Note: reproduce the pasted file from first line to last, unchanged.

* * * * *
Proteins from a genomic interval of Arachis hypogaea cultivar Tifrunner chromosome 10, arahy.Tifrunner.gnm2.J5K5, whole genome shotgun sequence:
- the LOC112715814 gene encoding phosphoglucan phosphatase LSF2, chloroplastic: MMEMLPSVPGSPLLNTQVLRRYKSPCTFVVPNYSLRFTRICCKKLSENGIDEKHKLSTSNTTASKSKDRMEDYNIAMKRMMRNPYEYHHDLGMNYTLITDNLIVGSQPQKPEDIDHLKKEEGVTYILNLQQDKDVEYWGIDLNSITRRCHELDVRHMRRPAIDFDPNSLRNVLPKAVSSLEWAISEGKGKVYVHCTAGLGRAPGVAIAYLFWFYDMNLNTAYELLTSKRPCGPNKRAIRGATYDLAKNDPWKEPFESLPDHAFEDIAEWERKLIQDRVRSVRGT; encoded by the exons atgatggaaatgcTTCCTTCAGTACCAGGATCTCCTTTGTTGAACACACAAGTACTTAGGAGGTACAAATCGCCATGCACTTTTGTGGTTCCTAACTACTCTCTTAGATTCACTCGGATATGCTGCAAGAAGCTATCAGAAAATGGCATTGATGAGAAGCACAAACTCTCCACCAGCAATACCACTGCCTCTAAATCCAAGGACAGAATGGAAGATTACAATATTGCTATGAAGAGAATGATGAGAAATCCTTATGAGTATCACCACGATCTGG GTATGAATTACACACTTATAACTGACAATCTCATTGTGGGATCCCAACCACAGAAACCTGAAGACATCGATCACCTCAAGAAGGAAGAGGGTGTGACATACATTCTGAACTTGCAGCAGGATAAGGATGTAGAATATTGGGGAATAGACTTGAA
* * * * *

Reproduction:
Proteins from a genomic interval of Arachis hypogaea cultivar Tifrunner chromosome 10, arahy.Tifrunner.gnm2.J5K5, whole genome shotgun sequence:
- the LOC112715814 gene encoding phosphoglucan phosphatase LSF2, chloroplastic: MMEMLPSVPGSPLLNTQVLRRYKSPCTFVVPNYSLRFTRICCKKLSENGIDEKHKLSTSNTTASKSKDRMEDYNIAMKRMMRNPYEYHHDLGMNYTLITDNLIVGSQPQKPEDIDHLKKEEGVTYILNLQQDKDVEYWGIDLNSITRRCHELDVRHMRRPAIDFDPNSLRNVLPKAVSSLEWAISEGKGKVYVHCTAGLGRAPGVAIAYLFWFYDMNLNTAYELLTSKRPCGPNKRAIRGATYDLAKNDPWKEPFESLPDHAFEDIAEWERKLIQDRVRSVRGT; encoded by the exons atgatggaaatgcTTCCTTCAGTACCAGGATCTCCTTTGTTGAACACACAAGTACTTAGGAGGTACAAATCGCCATGCACTTTTGTGGTTCCTAACTACTCTCTTAGATTCACTCGGATATGCTGCAAGAAGCTATCAGAAAATGGCATTGATGAGAAGCACAAACTCTCCACCAGCAATACCACTGCCTCTAAATCCAAGGACAGAATGGAAGATTACAATATTGCTATGAAGAGAATGATGAGAAATCCTTATGAGTATCACCACGATCTGG GTATGAATTACACACTTATAACTGACAATCTCATTGTGGGATCCCAACCACAGAAACCTGAAGACATCGATCACCTCAAGAAGGAAGAGGGTGTGACATACATTCTGAACTTGCAGCAGGATAAGGATGTAGAATATTGGGGAATAGACTTGAA